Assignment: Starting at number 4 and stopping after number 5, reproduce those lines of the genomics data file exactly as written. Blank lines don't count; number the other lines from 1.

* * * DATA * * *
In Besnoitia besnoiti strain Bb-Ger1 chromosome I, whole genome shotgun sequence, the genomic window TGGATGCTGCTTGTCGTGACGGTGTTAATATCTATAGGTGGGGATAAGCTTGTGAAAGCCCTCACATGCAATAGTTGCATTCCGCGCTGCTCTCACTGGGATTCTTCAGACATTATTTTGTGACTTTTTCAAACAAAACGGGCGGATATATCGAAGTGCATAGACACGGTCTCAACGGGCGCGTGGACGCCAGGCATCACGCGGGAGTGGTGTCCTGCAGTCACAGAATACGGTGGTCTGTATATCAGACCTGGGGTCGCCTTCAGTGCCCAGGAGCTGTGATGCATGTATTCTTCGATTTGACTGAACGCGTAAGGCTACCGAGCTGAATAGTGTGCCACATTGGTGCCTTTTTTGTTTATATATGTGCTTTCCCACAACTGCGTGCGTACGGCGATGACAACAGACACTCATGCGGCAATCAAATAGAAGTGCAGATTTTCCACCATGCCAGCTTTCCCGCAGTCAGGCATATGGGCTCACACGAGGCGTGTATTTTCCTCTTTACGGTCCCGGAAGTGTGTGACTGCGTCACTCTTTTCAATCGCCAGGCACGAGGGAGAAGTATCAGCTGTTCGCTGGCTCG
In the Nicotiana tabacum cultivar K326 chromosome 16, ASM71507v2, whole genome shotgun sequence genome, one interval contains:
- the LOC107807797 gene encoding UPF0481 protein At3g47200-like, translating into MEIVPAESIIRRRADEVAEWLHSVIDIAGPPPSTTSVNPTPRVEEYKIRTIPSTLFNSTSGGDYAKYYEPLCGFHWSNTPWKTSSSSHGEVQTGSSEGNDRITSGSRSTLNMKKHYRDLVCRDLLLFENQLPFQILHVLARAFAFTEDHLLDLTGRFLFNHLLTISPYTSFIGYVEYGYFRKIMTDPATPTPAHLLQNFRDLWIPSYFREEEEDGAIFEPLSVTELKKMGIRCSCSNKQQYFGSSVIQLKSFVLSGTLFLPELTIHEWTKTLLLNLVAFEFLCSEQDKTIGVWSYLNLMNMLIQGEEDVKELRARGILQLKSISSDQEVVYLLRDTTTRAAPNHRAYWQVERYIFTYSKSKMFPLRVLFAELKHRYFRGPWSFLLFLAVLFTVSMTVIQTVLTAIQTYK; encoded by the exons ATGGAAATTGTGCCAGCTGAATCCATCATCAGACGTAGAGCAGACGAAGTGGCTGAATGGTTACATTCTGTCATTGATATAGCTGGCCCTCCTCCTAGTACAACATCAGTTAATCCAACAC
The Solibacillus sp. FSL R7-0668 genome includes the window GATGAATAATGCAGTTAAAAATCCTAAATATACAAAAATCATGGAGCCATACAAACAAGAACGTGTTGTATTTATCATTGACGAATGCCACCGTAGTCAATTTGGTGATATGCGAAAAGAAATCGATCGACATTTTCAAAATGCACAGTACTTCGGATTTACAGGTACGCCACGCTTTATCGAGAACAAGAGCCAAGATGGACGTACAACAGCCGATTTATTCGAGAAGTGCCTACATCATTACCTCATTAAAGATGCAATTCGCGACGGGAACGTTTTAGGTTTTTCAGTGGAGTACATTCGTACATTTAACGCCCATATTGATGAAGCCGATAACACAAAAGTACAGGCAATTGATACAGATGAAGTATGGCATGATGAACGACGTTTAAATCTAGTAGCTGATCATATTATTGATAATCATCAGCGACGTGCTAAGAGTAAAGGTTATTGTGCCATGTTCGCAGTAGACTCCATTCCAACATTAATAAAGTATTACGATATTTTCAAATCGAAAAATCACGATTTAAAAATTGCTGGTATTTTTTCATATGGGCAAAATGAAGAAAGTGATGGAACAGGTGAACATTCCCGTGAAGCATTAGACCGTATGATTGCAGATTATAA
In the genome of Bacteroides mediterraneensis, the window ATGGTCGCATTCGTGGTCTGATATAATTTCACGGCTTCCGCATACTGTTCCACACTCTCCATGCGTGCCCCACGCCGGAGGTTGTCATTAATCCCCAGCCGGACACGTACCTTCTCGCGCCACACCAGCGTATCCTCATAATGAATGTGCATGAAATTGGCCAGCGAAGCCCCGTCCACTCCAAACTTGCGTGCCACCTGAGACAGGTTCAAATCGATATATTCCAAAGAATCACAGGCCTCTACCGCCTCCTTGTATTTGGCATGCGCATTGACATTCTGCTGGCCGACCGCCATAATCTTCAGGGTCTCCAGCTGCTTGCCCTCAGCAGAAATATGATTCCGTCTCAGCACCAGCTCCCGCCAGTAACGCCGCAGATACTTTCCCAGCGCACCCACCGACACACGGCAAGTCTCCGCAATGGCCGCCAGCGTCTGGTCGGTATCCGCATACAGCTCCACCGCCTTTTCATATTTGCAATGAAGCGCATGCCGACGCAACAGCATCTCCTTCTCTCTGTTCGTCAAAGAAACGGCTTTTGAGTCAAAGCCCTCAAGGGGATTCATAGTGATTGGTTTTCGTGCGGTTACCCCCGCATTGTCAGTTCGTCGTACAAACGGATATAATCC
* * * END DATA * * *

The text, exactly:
The Solibacillus sp. FSL R7-0668 genome includes the window GATGAATAATGCAGTTAAAAATCCTAAATATACAAAAATCATGGAGCCATACAAACAAGAACGTGTTGTATTTATCATTGACGAATGCCACCGTAGTCAATTTGGTGATATGCGAAAAGAAATCGATCGACATTTTCAAAATGCACAGTACTTCGGATTTACAGGTACGCCACGCTTTATCGAGAACAAGAGCCAAGATGGACGTACAACAGCCGATTTATTCGAGAAGTGCCTACATCATTACCTCATTAAAGATGCAATTCGCGACGGGAACGTTTTAGGTTTTTCAGTGGAGTACATTCGTACATTTAACGCCCATATTGATGAAGCCGATAACACAAAAGTACAGGCAATTGATACAGATGAAGTATGGCATGATGAACGACGTTTAAATCTAGTAGCTGATCATATTATTGATAATCATCAGCGACGTGCTAAGAGTAAAGGTTATTGTGCCATGTTCGCAGTAGACTCCATTCCAACATTAATAAAGTATTACGATATTTTCAAATCGAAAAATCACGATTTAAAAATTGCTGGTATTTTTTCATATGGGCAAAATGAAGAAAGTGATGGAACAGGTGAACATTCCCGTGAAGCATTAGACCGTATGATTGCAGATTATAA
In the genome of Bacteroides mediterraneensis, the window ATGGTCGCATTCGTGGTCTGATATAATTTCACGGCTTCCGCATACTGTTCCACACTCTCCATGCGTGCCCCACGCCGGAGGTTGTCATTAATCCCCAGCCGGACACGTACCTTCTCGCGCCACACCAGCGTATCCTCATAATGAATGTGCATGAAATTGGCCAGCGAAGCCCCGTCCACTCCAAACTTGCGTGCCACCTGAGACAGGTTCAAATCGATATATTCCAAAGAATCACAGGCCTCTACCGCCTCCTTGTATTTGGCATGCGCATTGACATTCTGCTGGCCGACCGCCATAATCTTCAGGGTCTCCAGCTGCTTGCCCTCAGCAGAAATATGATTCCGTCTCAGCACCAGCTCCCGCCAGTAACGCCGCAGATACTTTCCCAGCGCACCCACCGACACACGGCAAGTCTCCGCAATGGCCGCCAGCGTCTGGTCGGTATCCGCATACAGCTCCACCGCCTTTTCATATTTGCAATGAAGCGCATGCCGACGCAACAGCATCTCCTTCTCTCTGTTCGTCAAAGAAACGGCTTTTGAGTCAAAGCCCTCAAGGGGATTCATAGTGATTGGTTTTCGTGCGGTTACCCCCGCATTGTCAGTTCGTCGTACAAACGGATATAATCC